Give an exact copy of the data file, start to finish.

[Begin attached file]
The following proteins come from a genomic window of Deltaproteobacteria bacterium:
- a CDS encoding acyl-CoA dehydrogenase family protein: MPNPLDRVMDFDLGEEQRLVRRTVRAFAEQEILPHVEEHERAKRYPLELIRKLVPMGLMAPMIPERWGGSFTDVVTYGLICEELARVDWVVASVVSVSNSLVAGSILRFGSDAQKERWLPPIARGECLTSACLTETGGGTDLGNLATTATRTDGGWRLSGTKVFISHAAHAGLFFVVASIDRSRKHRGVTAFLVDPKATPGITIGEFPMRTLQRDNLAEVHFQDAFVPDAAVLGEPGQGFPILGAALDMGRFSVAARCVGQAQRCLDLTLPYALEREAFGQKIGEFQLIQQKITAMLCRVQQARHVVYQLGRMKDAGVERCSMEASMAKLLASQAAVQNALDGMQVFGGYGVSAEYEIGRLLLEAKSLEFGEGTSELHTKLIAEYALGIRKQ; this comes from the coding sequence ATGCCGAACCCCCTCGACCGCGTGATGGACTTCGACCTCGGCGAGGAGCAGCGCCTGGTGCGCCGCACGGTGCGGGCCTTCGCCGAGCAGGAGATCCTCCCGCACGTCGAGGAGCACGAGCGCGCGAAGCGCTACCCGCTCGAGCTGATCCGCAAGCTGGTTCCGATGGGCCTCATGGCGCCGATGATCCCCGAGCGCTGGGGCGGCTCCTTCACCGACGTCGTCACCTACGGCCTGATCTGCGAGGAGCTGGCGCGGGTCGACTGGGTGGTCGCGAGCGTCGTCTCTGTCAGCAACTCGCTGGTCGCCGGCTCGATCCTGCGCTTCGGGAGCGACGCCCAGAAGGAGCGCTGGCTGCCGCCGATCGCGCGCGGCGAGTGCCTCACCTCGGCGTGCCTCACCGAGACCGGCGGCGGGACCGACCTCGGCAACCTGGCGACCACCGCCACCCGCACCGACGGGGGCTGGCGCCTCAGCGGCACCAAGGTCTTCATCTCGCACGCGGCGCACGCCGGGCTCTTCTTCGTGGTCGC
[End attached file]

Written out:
The following proteins come from a genomic window of Deltaproteobacteria bacterium:
- a CDS encoding acyl-CoA dehydrogenase family protein: MPNPLDRVMDFDLGEEQRLVRRTVRAFAEQEILPHVEEHERAKRYPLELIRKLVPMGLMAPMIPERWGGSFTDVVTYGLICEELARVDWVVASVVSVSNSLVAGSILRFGSDAQKERWLPPIARGECLTSACLTETGGGTDLGNLATTATRTDGGWRLSGTKVFISHAAHAGLFFVVASIDRSRKHRGVTAFLVDPKATPGITIGEFPMRTLQRDNLAEVHFQDAFVPDAAVLGEPGQGFPILGAALDMGRFSVAARCVGQAQRCLDLTLPYALEREAFGQKIGEFQLIQQKITAMLCRVQQARHVVYQLGRMKDAGVERCSMEASMAKLLASQAAVQNALDGMQVFGGYGVSAEYEIGRLLLEAKSLEFGEGTSELHTKLIAEYALGIRKQ; this comes from the coding sequence ATGCCGAACCCCCTCGACCGCGTGATGGACTTCGACCTCGGCGAGGAGCAGCGCCTGGTGCGCCGCACGGTGCGGGCCTTCGCCGAGCAGGAGATCCTCCCGCACGTCGAGGAGCACGAGCGCGCGAAGCGCTACCCGCTCGAGCTGATCCGCAAGCTGGTTCCGATGGGCCTCATGGCGCCGATGATCCCCGAGCGCTGGGGCGGCTCCTTCACCGACGTCGTCACCTACGGCCTGATCTGCGAGGAGCTGGCGCGGGTCGACTGGGTGGTCGCGAGCGTCGTCTCTGTCAGCAACTCGCTGGTCGCCGGCTCGATCCTGCGCTTCGGGAGCGACGCCCAGAAGGAGCGCTGGCTGCCGCCGATCGCGCGCGGCGAGTGCCTCACCTCGGCGTGCCTCACCGAGACCGGCGGCGGGACCGACCTCGGCAACCTGGCGACCACCGCCACCCGCACCGACGGGGGCTGGCGCCTCAGCGGCACCAAGGTCTTCATCTCGCACGCGGCGCACGCCGGGCTCTTCTTCGTGGTCGC